Food for fall

The cafeteria is often the hub of student life at university, says Keele’s Executive Chef, Peter Walters

There are so many facets of the student experience we are part of as caterers. The restaurant, canteen, cafeteria; call it what you may, for me it can be the primary social hub of the students’ life at university. Yeah, there’s always the union bar, but eating together is an extremely social interaction, even if they only grace us once a day. So we can give our graduates a haven away from extreme bouts of study, essay deadlines and even excessive socialising. We have the places where they can refuel and create a social space for interaction with fellow students. 

Then of course, there’s the food. Food which now has trends bigger than the fashion industry and appears in more television programmes than Ant and Dec. So offering similar dishes in line with the high-street trends is important, but we must not forget the comfort food of home, which will hopefully excite, satisfy and nourish our students. 

It’s autumn so a bit of pork with celeriac, crushed potatoes and coleslaw will give you something different to offer the students.

Collar of Pork with Celeriac

For the pork

2 litres water

55g sugar

200g salt

1 bunch rosemary

2 garlic cloves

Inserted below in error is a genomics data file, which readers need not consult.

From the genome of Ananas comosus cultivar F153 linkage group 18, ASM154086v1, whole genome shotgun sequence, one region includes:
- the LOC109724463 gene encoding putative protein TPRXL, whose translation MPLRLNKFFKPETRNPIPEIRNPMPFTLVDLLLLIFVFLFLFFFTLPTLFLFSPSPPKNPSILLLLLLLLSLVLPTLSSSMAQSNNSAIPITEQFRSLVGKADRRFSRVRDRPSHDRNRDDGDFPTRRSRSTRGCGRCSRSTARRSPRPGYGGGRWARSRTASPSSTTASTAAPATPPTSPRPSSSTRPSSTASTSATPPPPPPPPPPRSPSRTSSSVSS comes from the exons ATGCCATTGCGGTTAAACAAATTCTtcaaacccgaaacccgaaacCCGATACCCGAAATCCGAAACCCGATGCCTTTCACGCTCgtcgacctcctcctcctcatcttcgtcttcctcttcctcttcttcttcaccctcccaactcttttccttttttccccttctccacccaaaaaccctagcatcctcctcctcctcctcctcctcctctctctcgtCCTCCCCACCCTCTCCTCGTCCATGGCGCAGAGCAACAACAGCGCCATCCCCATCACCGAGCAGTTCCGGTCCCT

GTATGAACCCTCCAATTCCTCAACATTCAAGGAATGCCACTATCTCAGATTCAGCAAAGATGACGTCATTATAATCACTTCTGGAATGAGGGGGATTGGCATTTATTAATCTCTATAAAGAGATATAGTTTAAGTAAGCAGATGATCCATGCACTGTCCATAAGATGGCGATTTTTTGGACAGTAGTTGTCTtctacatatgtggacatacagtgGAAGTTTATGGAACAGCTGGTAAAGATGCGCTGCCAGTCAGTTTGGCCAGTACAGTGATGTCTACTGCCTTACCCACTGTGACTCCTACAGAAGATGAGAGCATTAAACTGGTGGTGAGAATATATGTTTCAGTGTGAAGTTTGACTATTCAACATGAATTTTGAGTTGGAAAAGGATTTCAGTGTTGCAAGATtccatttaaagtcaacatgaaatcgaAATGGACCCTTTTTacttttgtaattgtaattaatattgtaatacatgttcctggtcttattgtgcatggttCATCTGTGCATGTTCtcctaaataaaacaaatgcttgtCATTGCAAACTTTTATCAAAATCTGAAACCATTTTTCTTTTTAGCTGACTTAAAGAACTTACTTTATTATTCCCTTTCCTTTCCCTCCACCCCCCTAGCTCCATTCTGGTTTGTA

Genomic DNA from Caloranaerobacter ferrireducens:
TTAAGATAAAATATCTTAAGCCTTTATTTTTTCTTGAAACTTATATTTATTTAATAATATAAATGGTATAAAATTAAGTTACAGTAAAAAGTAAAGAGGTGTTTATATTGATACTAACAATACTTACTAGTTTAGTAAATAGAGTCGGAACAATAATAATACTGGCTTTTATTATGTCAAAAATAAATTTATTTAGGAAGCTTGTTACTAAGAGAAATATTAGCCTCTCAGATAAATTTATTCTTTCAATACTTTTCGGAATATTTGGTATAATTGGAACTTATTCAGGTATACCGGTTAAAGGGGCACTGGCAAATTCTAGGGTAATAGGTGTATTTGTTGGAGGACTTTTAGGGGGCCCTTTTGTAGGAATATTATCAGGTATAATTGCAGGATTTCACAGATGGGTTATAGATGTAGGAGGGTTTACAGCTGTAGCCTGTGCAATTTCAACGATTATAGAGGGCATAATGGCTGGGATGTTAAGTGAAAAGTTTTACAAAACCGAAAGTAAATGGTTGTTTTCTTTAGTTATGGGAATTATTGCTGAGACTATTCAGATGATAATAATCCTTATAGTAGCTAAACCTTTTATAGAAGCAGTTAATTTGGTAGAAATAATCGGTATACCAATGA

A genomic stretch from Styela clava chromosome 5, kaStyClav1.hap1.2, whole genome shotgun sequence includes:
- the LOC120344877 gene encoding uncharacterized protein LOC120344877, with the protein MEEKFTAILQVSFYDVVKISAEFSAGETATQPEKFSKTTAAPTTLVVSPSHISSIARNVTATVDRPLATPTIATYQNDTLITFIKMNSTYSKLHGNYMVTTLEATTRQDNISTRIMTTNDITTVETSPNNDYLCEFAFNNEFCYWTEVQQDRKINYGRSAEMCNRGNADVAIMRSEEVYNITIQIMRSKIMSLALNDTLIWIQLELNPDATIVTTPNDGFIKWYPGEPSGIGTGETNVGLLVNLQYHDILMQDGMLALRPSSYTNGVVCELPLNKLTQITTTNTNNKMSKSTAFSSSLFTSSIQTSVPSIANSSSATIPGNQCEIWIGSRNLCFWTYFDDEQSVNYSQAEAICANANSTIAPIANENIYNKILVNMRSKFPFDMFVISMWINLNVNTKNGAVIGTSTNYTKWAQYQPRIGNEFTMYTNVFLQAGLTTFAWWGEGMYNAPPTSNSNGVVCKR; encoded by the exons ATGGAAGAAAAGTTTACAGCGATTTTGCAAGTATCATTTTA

1kg pork collar

2ltr oil

400g charlotte potatoes

55g butter

For the coleslaw

2 carrots, peeled and julienned

¼ celeriac, peeled and julienned

55g mayonnaise

Salt and pepper

For the dressing

1 bunch parsley, leaves picked
and blanched

1 bunch mint, leaves picked
and blanched

1 bunch basil, leaves picked
and blanched

1 tsp english mustard

2 tbsp white wine vinegar

200ml oil

1 garlic clove

1 green pepper, roasted, peeled
and deseeded

60g pak choi leaves or mustard leaves

  • For the pork, place the water, sugar, salt, rosemary and garlic in a large pan and bring to the boil. Take the pan off the heat and when the liquid is cold add the pork, cover the pan and leave for 10 hours.
  • Preheat the oven to 150ËšC. Remove the pork from the brine, wash well in cold water then place into a casserole.
  • Cover the pork with the oil, place a lid on the casserole and cook in the oven for four hours. To test that it is cooked, insert a metal skewer into the meat – if it slides in easily, the pork is cooked.
  • Remove the casserole from the oven and set aside. When the pork is cool, remove it from the oil, form it into a cylinder shape then wrap tightly in cling film. Place in the fridge to chill and firm up. Meanwhile, cook the potatoes in salted water, drain, add the butter and lightly crush with a fork.
  • Cut the pork into 2cm thick slices and peel off the cling film. Pour a drizzle of rapeseed oil in a non-stick pan and fry the pork until golden-brown on both sides.
  • To make the coleslaw, mix all the ingredients together in a bowl and season with salt and pepper. For the dressing, place all the ingredients in a food processor and blend until smooth. Season with salt and pepper.
  • To serve, spoon some coleslaw onto the serving plates and place the potatoes beside it. Dress the pak choi in a little of the dressing. Place the pork on top of the potatoes, spoon over some dressing and serve the pak choi or mustard leaves alongside.  



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